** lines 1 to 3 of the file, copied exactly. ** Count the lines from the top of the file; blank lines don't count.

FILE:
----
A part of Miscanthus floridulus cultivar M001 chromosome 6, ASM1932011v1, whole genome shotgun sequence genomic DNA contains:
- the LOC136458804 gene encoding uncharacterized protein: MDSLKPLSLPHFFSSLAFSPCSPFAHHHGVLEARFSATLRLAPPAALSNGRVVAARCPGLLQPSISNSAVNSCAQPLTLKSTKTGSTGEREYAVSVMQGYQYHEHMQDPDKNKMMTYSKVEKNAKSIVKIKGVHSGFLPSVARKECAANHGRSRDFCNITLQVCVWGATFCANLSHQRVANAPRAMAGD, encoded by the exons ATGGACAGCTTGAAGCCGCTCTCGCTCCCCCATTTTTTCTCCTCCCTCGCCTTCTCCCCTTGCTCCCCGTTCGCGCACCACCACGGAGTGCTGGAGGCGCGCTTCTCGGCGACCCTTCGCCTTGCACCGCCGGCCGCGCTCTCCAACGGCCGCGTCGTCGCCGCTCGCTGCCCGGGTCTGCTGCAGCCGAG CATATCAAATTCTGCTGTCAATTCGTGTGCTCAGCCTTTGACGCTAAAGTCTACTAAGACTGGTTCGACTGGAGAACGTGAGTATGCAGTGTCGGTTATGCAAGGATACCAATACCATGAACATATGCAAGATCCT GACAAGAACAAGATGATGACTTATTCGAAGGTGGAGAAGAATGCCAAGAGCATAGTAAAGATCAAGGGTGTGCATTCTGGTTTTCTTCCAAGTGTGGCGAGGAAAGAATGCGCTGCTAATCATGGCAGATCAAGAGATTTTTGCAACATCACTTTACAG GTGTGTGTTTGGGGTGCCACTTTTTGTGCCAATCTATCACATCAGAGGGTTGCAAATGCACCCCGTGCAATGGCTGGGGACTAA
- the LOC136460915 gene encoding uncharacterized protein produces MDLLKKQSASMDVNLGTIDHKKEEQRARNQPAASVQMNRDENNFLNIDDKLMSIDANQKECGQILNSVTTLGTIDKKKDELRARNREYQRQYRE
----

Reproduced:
A part of Miscanthus floridulus cultivar M001 chromosome 6, ASM1932011v1, whole genome shotgun sequence genomic DNA contains:
- the LOC136458804 gene encoding uncharacterized protein: MDSLKPLSLPHFFSSLAFSPCSPFAHHHGVLEARFSATLRLAPPAALSNGRVVAARCPGLLQPSISNSAVNSCAQPLTLKSTKTGSTGEREYAVSVMQGYQYHEHMQDPDKNKMMTYSKVEKNAKSIVKIKGVHSGFLPSVARKECAANHGRSRDFCNITLQVCVWGATFCANLSHQRVANAPRAMAGD, encoded by the exons ATGGACAGCTTGAAGCCGCTCTCGCTCCCCCATTTTTTCTCCTCCCTCGCCTTCTCCCCTTGCTCCCCGTTCGCGCACCACCACGGAGTGCTGGAGGCGCGCTTCTCGGCGACCCTTCGCCTTGCACCGCCGGCCGCGCTCTCCAACGGCCGCGTCGTCGCCGCTCGCTGCCCGGGTCTGCTGCAGCCGAG CATATCAAATTCTGCTGTCAATTCGTGTGCTCAGCCTTTGACGCTAAAGTCTACTAAGACTGGTTCGACTGGAGAACGTGAGTATGCAGTGTCGGTTATGCAAGGATACCAATACCATGAACATATGCAAGATCCT GACAAGAACAAGATGATGACTTATTCGAAGGTGGAGAAGAATGCCAAGAGCATAGTAAAGATCAAGGGTGTGCATTCTGGTTTTCTTCCAAGTGTGGCGAGGAAAGAATGCGCTGCTAATCATGGCAGATCAAGAGATTTTTGCAACATCACTTTACAG GTGTGTGTTTGGGGTGCCACTTTTTGTGCCAATCTATCACATCAGAGGGTTGCAAATGCACCCCGTGCAATGGCTGGGGACTAA
- the LOC136460915 gene encoding uncharacterized protein produces MDLLKKQSASMDVNLGTIDHKKEEQRARNQPAASVQMNRDENNFLNIDDKLMSIDANQKECGQILNSVTTLGTIDKKKDELRARNREYQRQYRE